The winning designs, for the most part, did indeed come from established outfits headed by familiar education names and, says Mirel, “were notable mainly for their use of progressive rhetoric in describing their approaches.” His summary of their plans is replete with concepts and terms that remain much in vogue a quarter century later, from “interdisciplinary,” “authentic,” and “community based” to “learner centered,” “active inquiry,” and “multicultural.” Several designs sought to replace traditional age-based, year-at-a-time grade progressions with multi-age groupings and plans to move students forward when ready.
If fully and skillfully implemented as designed and at scale, most of these designs would have, if not exactly shattered the mold, certainly placed children in schools that were different from the norm of the 1990’s—and from the vast majority of today’s schools as well. Contrary to concerns raised from the left, the teams focused on disadvantaged, urban communities and on helping kids whose achievement needed a major boost. When RAND conducted a three-years-into-implementation review of seven designs, it noted that their teams had “partnered with schools and districts that are characterized by a host of problems related to poverty, achievement, and climate characteristics.” In other words, they weren’t headed to cushy suburbs or other places where the going would be easy!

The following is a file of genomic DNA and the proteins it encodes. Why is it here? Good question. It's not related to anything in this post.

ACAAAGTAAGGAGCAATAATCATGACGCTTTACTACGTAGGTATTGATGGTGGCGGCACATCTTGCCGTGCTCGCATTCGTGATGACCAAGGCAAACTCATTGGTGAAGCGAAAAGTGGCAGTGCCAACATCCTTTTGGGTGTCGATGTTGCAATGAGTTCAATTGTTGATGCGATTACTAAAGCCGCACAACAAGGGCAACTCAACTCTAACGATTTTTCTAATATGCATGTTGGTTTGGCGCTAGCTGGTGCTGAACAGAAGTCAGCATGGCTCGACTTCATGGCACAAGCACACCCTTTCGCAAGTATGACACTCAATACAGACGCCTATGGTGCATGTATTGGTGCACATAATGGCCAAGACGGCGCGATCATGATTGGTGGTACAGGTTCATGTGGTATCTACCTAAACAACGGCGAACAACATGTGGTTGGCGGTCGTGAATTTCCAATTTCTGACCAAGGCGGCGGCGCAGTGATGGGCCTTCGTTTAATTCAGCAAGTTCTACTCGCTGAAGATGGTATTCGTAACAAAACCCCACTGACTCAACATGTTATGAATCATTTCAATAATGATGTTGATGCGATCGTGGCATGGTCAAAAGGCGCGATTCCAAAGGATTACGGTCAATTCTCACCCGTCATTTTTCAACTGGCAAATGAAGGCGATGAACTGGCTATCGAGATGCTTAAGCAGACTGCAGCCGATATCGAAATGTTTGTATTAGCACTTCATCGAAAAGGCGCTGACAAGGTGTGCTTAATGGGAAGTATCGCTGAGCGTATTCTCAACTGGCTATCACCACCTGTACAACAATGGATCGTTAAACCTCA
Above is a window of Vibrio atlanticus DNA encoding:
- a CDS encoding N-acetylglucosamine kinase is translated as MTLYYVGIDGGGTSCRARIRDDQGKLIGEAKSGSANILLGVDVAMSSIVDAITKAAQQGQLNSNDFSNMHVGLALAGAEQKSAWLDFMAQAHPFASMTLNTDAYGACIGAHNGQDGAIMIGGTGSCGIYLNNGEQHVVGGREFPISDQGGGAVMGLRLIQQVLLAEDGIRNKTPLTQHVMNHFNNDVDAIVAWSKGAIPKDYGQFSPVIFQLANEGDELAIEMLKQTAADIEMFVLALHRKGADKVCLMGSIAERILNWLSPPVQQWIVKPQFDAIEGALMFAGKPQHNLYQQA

The focus on disadvantaged youngsters and their schools, while morally justified and politically appropriate, did raise the long-standing question of whether “progressive,” child-centered education such as most of the NAS teams were committed to is an optimal approach for addressing the education needs of such kids. A robust line of research suggests that students who don’t get a lot of structure and systematic knowledge outside school tend to do better with structured, sequential, knowledge-rich curricula and instruction—hence the impressive success of “no-excuses” charter schools and their ilk, such as New York City’s Success Academy—while more progressive pedagogies may work better with children who have plenty of order in their lives, books in their homes, etc. In other words, it’s possible that the school designs emerging from most of the NASDC-supported teams were less than perfectly suited to their target audience. (It also strikes me, in retrospect, that the educational needs of disadvantaged youngsters would better have been met by enrolling them in traditional Catholic schools than by “breaking molds” and “innovating.”)